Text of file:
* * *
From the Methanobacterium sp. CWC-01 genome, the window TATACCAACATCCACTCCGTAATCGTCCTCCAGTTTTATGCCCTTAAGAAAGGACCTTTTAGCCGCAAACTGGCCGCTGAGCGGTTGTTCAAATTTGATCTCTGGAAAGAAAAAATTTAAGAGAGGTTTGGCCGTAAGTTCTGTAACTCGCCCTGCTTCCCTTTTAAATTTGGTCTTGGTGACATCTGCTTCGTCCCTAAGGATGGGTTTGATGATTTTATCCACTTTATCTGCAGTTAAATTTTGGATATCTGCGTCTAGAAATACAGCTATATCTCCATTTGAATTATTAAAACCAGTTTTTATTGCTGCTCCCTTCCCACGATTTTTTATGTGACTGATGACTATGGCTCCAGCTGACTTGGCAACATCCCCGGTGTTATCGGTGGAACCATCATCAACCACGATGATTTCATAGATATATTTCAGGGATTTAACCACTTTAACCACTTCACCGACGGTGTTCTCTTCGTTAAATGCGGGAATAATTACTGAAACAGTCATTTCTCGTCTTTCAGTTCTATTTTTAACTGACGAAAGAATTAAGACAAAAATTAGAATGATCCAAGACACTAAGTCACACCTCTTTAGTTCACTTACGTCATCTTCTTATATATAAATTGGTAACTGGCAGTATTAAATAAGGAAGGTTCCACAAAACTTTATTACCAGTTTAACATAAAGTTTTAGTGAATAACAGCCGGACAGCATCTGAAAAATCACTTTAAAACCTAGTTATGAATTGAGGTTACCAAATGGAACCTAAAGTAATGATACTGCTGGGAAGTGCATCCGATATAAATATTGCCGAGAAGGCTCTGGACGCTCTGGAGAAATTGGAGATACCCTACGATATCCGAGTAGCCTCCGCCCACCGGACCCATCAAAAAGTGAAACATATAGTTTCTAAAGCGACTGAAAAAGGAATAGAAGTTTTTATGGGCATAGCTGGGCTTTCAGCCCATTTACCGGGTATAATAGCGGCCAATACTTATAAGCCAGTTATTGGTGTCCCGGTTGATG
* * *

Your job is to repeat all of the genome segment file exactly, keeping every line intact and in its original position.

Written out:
From the Methanobacterium sp. CWC-01 genome, the window TATACCAACATCCACTCCGTAATCGTCCTCCAGTTTTATGCCCTTAAGAAAGGACCTTTTAGCCGCAAACTGGCCGCTGAGCGGTTGTTCAAATTTGATCTCTGGAAAGAAAAAATTTAAGAGAGGTTTGGCCGTAAGTTCTGTAACTCGCCCTGCTTCCCTTTTAAATTTGGTCTTGGTGACATCTGCTTCGTCCCTAAGGATGGGTTTGATGATTTTATCCACTTTATCTGCAGTTAAATTTTGGATATCTGCGTCTAGAAATACAGCTATATCTCCATTTGAATTATTAAAACCAGTTTTTATTGCTGCTCCCTTCCCACGATTTTTTATGTGACTGATGACTATGGCTCCAGCTGACTTGGCAACATCCCCGGTGTTATCGGTGGAACCATCATCAACCACGATGATTTCATAGATATATTTCAGGGATTTAACCACTTTAACCACTTCACCGACGGTGTTCTCTTCGTTAAATGCGGGAATAATTACTGAAACAGTCATTTCTCGTCTTTCAGTTCTATTTTTAACTGACGAAAGAATTAAGACAAAAATTAGAATGATCCAAGACACTAAGTCACACCTCTTTAGTTCACTTACGTCATCTTCTTATATATAAATTGGTAACTGGCAGTATTAAATAAGGAAGGTTCCACAAAACTTTATTACCAGTTTAACATAAAGTTTTAGTGAATAACAGCCGGACAGCATCTGAAAAATCACTTTAAAACCTAGTTATGAATTGAGGTTACCAAATGGAACCTAAAGTAATGATACTGCTGGGAAGTGCATCCGATATAAATATTGCCGAGAAGGCTCTGGACGCTCTGGAGAAATTGGAGATACCCTACGATATCCGAGTAGCCTCCGCCCACCGGACCCATCAAAAAGTGAAACATATAGTTTCTAAAGCGACTGAAAAAGGAATAGAAGTTTTTATGGGCATAGCTGGGCTTTCAGCCCATTTACCGGGTATAATAGCGGCCAATACTTATAAGCCAGTTATTGGTGTCCCGGTTGATG